65 F.3d 167
UNITED STATES of America, Plaintiff-Appellee,
Jackie A. BARTLETT, Defendant-Appellant.
United States Court of Appeals, Fourth Circuit.
Argued March 10, 1995.
Decided Sept. 8, 1995.
NOTICE: Fourth Circuit Local Rule 36(c) states that citation of unpublished dispositions is disfavored except for establishing res judicata, estoppel, or the law of the case and requires service of copies of cited unpublished dispositions of the Fourth Circuit.
ARGUED: William Harvey Leslie, Asheville, NC, for Appellant. Aitan Dror Goelman, UNITED STATES DEPARTMENT OF JUSTICE, Washington, DC, for Appellee. ON BRIEF: Mark T. Calloway, United States Attorney, Jerry W. Miller, Assistant United States Attorney, UNITED STATES DEPARTMENT OF JUSTICE, Washington, DC, for Appellee.
Before ERVIN, Chief Judge, RUSSELL, Circuit Judge, and WILLIAMS, United States District Judge for the District of Maryland, sitting by designation.
Jackie Bartlett challenges both his conviction and his sentence for illegal possession of a firearm by a felon in violation of 18 U.S.C. Sec. 922(g)(1). Bartlett first contends that the government's failure to prove that his civil right to possess a firearm had not been restored required a verdict of acquittal. With respect to the sentence imposed, Bartlett claims that the government should not have been allowed to rely on a 1980 breaking and entering conviction to enhance his conviction under the Armed Career Criminal Act ("ACCA"), 18 U.S.C. Sec. 924(e). Specifically, Bartlett maintains that because more than five years had passed since his 1980 conviction, his civil right to possess a firearm had been restored and the offense could not form the basis for enhanced sentencing under Sec. 924(e). Finding that Bartlett's civil rights under North Carolina law had not been restored prior to his arrest, we affirm Bartlett's conviction and sentence.
Ever since his teenage years in the early 1970s, Jackie Bartlett has been in serious trouble with the law. Between 1972 and 1991, he was convicted of 36 felonies. In 1984 alone, Bartlett committed thirteen felonies. Since that time, he has either been in custody, on parole, or on probation for a variety of serious and petty offenses. See, e.g., Joint Appendix, at 166 (documenting June 1988 illegal possession of a pistol); id. at 167-71 (listing other 1988 offenses, including five counts of breaking and entering, eight counts of larceny, and one count of carrying a concealed weapon). According to the presentence report prepared in this case, since 1980 Bartlett has not gone more than three years without adding an additional felony conviction to his record.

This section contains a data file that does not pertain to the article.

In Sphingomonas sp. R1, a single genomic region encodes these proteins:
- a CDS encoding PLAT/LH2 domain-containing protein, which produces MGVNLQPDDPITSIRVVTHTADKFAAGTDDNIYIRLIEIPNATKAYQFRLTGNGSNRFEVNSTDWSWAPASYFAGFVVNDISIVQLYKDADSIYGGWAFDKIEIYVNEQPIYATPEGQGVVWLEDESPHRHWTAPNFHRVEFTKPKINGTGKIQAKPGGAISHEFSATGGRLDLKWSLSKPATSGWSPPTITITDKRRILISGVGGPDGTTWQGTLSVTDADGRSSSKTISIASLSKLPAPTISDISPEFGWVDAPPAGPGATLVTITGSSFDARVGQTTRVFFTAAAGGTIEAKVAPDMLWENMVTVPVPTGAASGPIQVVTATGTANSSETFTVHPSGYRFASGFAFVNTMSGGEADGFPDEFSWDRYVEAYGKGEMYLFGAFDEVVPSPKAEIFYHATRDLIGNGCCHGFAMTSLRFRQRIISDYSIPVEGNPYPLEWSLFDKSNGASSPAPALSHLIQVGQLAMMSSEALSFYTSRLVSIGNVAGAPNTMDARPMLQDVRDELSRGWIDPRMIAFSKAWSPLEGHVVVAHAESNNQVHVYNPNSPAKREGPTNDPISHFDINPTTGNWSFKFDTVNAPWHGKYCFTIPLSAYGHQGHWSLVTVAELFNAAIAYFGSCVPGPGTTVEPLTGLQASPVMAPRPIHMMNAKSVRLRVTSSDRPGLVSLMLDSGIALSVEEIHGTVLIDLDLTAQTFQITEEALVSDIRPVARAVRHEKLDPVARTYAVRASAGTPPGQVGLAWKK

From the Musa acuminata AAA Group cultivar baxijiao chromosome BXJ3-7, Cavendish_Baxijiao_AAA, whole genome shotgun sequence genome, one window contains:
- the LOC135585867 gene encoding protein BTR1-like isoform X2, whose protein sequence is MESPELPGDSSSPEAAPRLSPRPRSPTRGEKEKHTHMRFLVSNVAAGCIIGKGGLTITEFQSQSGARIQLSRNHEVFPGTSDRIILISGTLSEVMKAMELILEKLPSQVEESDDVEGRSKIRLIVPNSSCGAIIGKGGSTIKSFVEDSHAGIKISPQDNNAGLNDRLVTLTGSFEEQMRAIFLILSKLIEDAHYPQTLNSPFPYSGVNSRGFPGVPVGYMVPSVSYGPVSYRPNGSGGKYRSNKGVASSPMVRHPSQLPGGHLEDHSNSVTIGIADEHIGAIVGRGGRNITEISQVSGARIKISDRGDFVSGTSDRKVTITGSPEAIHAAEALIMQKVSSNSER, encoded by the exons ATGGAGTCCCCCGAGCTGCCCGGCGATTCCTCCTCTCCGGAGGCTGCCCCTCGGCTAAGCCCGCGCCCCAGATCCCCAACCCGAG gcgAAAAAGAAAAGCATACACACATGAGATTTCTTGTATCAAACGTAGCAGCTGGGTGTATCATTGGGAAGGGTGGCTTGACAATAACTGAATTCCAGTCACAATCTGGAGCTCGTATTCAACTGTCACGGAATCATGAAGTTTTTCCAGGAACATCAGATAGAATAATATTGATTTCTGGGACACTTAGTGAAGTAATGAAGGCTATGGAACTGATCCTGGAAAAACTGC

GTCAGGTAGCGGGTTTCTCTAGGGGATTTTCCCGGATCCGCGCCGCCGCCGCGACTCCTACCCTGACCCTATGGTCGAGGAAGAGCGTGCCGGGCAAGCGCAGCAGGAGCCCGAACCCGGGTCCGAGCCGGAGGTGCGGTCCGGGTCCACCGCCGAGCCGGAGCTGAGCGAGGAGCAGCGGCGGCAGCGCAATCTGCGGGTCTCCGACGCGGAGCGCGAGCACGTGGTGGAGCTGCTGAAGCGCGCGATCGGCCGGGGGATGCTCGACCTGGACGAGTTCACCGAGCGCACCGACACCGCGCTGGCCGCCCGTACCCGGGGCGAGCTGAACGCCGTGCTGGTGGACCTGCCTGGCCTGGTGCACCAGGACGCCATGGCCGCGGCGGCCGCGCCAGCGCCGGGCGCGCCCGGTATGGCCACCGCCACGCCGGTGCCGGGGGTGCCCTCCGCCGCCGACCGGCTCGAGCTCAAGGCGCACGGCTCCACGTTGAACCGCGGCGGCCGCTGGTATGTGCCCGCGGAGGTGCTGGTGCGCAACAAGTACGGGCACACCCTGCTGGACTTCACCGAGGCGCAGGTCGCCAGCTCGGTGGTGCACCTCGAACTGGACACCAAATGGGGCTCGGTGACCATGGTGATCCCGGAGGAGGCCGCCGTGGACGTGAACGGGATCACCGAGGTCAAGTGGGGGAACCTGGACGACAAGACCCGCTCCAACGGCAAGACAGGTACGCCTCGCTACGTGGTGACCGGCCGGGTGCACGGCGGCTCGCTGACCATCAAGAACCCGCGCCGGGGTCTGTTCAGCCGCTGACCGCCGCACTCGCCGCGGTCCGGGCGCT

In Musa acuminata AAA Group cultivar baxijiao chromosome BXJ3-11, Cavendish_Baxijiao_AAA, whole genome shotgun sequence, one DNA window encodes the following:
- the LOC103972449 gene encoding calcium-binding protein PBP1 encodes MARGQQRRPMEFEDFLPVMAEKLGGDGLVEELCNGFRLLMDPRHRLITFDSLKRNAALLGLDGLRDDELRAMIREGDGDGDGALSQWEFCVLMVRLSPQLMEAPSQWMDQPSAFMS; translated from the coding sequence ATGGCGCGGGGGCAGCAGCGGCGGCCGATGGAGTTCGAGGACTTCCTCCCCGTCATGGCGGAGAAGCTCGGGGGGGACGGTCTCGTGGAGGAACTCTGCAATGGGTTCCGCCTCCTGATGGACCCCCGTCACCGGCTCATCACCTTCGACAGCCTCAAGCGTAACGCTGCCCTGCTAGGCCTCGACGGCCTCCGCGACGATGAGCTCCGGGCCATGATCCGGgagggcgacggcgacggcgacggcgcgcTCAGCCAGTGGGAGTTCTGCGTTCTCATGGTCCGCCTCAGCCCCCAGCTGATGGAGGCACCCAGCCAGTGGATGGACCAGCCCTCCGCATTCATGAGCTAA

Section 922(g) charges were brought against Bartlett in July 1991 based on the discovery of two firearms at his principal residence. At trial, the government's two primary witnesses--Bartlett's girlfriend, Brenda Stafford, and his girlfriend's mother, Maude Burleson--provided the critical evidence linking Bartlett to a shotgun and a .22 caliber derringer.* Stafford testified that Bartlett had brought the shotgun to her house on one occasion, at which time she told him not to leave it "laying around her house." The next time Stafford saw the shotgun, it was in the backseat of Bartlett's car the day that Bartlett, Stafford, and Stafford's four children were moving into a new home. Out of concern for the safety of her children, Stafford contacted the police. When officers searched Bartlett's residence on July 13, 1991, they found the shotgun concealed within a bar in the kitchen. Bartlett does not dispute that the shotgun was fully operational. Although Bartlett's fingerprints did not appear on the gun, he was arrested, and later indicted, on the charge of illegal possession of a firearm by a convicted felon. See 18 U.S.C. Sec. 922(g)(1).
In November 1993, a jury found Bartlett guilty of illegally possessing the shotgun. As a result of three prior "violent felony" convictions, Bartlett was sentenced under ACCA, 18 U.S.C. Sec. 924(e), to the statutory minimum of fifteen years in prison. This timely appeal followed.
Bartlett's first claim on appeal is that his civil rights had been restored under North Carolina law prior to his 1991 arrest and that, as a result, he had an affirmative right to possess a firearm. Were that the case, it would have been improper to convict Bartlett of illegal firearm possession under 18 U.S.C. Sec. 922(g). Whether Bartlett's civil rights had been restored under North Carolina law is a question of law that we review de novo. United States v. Clark, 993 F.2d 402, 403-05 (4th Cir.1993); United States v. Maness, 23 F.3d 1006, 1008 (6th Cir.), cert. denied, 115 S.Ct. 271 (1994).
A convicted felon has a number of rights taken away from him, denying him full status as a citizen of his home state and of this country. One of the limitations placed on the rights of a convicted felon is that he may not possess a firearm. The relevant statutory provision states:
It shall be unlawful for any person--
(1) who has been convicted in any court of, a crime punishable by imprisonment for a term exceeding one year
* * *
to ship or transport in interstate or foreign commerce, or possess in or affecting commerce, any firearm or ammunition; or to receive any firearm or ammunition which has been shipped or transported in interstate or foreign commerce.
18 U.S.C. Sec. 922(g)(1). The prohibition on firearm possession is not permanent, however, and once a conviction has been fully discharged, the former felon is entitled to reclaim his rights of citizenry. The issue in this case is whether Bartlett's felony disability had been removed prior to July 13, 1991, thereby restoring his civil right to possess a firearm.